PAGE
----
COLUMBUS - The number of Republicans who switched sides to vote for Democrats in Ohio's March primary eclipsed President Bush's 120,000-vote margin of victory in the state that decided the presidency four years ago, documents released yesterday show.
Although a small portion of total voters, the 173,000 people who previously voted Republican but voted Democratic in the primary could be an important group in November, when Ohio is again expected to be crucial.
Some of the crossover voters felt their choice counted more on the Democratic side with Sens. Hillary Clinton and Barack Obama competing, because Sen. John McCain had all but won the Republican nomination. Some said they disliked Mrs. Clinton so much that they wanted to vote against her. And some of the wild card voters sought by both sides are still torn, but they voted in the Democratic contest to try to make sure each party had a nominee they could potentially support. The reasons were varied and complex.
"I could not stomach to have another Clinton in the White House," said Karen Purdy, one of the Republicans who switched. "I thought the country needed a fresh start and I thought Obama could do that."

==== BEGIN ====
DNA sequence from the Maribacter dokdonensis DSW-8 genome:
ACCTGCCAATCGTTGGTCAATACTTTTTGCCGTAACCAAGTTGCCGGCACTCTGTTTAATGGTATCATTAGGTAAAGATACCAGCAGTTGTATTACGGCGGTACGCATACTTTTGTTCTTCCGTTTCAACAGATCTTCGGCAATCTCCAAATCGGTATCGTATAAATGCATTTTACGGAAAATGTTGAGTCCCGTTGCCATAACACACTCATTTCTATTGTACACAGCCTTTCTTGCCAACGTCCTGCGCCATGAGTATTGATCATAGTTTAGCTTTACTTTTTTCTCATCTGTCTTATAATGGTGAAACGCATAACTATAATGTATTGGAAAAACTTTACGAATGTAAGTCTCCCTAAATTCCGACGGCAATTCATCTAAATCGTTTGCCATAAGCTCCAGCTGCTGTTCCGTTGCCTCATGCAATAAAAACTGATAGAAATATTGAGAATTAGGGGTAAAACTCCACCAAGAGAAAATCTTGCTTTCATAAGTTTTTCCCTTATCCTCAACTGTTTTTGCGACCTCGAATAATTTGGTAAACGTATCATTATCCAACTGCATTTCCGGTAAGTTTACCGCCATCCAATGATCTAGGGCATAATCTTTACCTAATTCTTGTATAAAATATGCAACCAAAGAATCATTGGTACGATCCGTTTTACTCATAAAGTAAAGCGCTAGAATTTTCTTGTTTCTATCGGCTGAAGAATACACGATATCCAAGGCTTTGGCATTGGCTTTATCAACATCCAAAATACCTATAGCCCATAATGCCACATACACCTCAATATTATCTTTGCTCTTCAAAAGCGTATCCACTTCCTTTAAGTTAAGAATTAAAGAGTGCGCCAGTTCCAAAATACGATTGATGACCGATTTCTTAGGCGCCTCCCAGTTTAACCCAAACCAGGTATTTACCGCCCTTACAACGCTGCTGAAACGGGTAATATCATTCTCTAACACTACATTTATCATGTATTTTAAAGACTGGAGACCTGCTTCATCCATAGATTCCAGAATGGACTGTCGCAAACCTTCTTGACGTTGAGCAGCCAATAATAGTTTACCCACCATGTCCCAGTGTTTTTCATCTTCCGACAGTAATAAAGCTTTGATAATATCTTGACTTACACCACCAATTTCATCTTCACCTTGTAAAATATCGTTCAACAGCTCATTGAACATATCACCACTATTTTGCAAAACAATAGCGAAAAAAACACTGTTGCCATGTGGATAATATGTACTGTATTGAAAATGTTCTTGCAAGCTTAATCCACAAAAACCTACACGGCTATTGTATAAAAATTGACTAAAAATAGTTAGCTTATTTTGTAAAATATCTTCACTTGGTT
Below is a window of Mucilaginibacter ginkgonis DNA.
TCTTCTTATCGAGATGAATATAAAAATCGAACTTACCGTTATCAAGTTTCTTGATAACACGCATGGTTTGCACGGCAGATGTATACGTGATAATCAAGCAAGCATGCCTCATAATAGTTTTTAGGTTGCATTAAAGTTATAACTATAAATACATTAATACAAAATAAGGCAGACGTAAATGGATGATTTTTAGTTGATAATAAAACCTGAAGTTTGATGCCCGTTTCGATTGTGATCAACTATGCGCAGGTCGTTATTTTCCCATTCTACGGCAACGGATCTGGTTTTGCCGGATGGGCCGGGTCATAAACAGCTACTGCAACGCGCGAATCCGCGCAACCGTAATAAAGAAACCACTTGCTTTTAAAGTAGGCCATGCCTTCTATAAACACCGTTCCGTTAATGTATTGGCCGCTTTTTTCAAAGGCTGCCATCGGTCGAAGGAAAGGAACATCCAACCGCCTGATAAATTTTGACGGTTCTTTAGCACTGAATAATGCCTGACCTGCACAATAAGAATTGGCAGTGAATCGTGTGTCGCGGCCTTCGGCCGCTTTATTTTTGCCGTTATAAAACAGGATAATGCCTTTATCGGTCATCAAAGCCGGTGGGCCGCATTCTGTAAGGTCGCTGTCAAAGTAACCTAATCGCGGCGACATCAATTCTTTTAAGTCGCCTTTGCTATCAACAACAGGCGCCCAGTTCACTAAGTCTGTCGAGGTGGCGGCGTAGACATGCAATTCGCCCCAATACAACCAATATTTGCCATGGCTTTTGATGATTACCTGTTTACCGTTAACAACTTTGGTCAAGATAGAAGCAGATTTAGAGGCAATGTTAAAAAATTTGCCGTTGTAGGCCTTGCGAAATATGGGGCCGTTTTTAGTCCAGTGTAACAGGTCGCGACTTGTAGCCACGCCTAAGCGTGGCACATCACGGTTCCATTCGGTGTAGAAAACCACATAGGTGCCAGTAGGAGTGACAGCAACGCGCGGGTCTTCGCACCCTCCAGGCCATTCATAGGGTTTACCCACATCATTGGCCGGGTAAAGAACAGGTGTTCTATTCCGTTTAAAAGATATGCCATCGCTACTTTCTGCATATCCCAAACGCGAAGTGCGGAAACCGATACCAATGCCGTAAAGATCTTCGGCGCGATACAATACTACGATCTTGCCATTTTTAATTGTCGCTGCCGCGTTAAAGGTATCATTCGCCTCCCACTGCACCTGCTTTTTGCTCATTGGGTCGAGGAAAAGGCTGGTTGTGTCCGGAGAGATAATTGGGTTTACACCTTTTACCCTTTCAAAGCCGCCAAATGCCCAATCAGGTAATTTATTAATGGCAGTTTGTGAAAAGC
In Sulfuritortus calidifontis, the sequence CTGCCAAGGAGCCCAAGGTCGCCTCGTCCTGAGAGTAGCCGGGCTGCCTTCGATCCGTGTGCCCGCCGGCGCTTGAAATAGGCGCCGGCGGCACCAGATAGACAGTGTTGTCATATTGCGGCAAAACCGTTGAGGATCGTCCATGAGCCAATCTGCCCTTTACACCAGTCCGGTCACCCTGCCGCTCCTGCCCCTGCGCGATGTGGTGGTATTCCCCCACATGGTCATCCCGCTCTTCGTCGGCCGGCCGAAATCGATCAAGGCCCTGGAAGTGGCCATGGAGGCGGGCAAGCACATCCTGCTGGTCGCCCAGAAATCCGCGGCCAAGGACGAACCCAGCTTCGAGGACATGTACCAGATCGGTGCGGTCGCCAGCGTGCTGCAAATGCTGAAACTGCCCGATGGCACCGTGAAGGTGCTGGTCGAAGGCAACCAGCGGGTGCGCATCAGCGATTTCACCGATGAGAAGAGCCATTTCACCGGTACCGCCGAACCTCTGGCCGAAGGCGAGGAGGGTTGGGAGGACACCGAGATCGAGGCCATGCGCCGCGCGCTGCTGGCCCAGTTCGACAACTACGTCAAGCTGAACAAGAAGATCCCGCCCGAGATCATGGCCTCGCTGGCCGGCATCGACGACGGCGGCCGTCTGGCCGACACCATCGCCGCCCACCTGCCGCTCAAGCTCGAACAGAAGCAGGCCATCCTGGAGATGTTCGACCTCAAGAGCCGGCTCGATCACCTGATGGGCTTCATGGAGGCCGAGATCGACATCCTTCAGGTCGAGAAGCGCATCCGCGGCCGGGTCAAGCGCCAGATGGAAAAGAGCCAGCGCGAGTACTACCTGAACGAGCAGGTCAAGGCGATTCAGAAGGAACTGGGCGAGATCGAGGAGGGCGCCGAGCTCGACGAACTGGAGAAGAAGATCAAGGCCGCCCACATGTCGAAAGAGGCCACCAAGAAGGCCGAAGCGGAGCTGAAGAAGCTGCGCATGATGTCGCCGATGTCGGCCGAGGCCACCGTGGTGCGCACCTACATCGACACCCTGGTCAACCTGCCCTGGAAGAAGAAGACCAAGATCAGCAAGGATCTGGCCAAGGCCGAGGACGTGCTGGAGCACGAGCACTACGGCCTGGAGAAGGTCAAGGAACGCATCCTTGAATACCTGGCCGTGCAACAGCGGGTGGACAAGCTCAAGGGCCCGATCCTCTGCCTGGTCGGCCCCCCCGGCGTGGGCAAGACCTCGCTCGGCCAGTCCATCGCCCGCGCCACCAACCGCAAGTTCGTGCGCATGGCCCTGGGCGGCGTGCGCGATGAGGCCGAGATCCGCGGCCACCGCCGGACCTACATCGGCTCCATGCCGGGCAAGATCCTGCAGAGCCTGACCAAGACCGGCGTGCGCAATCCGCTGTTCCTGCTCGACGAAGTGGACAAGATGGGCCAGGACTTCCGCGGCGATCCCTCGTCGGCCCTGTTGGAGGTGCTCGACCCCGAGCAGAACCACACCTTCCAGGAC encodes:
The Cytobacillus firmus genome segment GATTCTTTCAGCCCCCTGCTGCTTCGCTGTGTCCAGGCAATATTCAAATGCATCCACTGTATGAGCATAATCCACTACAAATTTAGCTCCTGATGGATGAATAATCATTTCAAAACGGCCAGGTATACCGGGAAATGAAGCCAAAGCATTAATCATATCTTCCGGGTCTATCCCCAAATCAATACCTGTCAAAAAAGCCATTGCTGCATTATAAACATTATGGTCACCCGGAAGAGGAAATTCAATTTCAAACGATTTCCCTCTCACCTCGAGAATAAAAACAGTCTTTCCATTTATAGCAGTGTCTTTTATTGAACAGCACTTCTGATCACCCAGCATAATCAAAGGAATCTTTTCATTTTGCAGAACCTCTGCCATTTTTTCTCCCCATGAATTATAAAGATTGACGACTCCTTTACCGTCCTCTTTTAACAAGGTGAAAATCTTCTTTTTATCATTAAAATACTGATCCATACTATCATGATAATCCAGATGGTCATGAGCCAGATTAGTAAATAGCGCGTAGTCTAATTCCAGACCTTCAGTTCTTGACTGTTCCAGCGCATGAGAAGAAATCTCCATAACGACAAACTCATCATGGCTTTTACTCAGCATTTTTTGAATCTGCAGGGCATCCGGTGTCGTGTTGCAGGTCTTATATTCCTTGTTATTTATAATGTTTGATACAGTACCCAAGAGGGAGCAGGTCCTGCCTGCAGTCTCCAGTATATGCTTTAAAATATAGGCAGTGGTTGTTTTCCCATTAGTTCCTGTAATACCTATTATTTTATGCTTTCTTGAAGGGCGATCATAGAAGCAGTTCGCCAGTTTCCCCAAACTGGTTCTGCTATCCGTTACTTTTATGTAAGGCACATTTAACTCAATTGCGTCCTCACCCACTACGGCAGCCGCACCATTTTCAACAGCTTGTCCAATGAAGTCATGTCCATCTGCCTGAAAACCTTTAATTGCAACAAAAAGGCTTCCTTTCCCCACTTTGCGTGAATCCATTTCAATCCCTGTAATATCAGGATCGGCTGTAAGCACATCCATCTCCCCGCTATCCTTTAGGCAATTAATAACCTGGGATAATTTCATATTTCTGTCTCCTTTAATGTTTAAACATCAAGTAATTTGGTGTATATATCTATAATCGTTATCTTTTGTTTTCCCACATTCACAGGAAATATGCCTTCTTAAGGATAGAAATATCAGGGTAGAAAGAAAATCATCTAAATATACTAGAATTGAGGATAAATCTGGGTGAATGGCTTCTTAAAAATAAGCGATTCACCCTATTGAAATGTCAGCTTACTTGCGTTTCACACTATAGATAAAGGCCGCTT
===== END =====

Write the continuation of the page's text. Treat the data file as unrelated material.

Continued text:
Ms. Purdy, of Elida in traditionally Republican Allen County, doesn't know which candidate will get her vote in the fall. Her husband, Dennis, switched to help Mr. Obama as well but plans to vote for Mr. McCain in November.
Republicans switching sides represented roughly 8 percent of the 2.2 million Democratic ballots that were cast in Ohio in a contest in which Mrs. Clinton beat Mr. Obama. About four of every five voters who switched parties for the primary went from Republican to Democrat.
The election shattered Ohio primary turnout records, with about 45 percent of registered voters voting.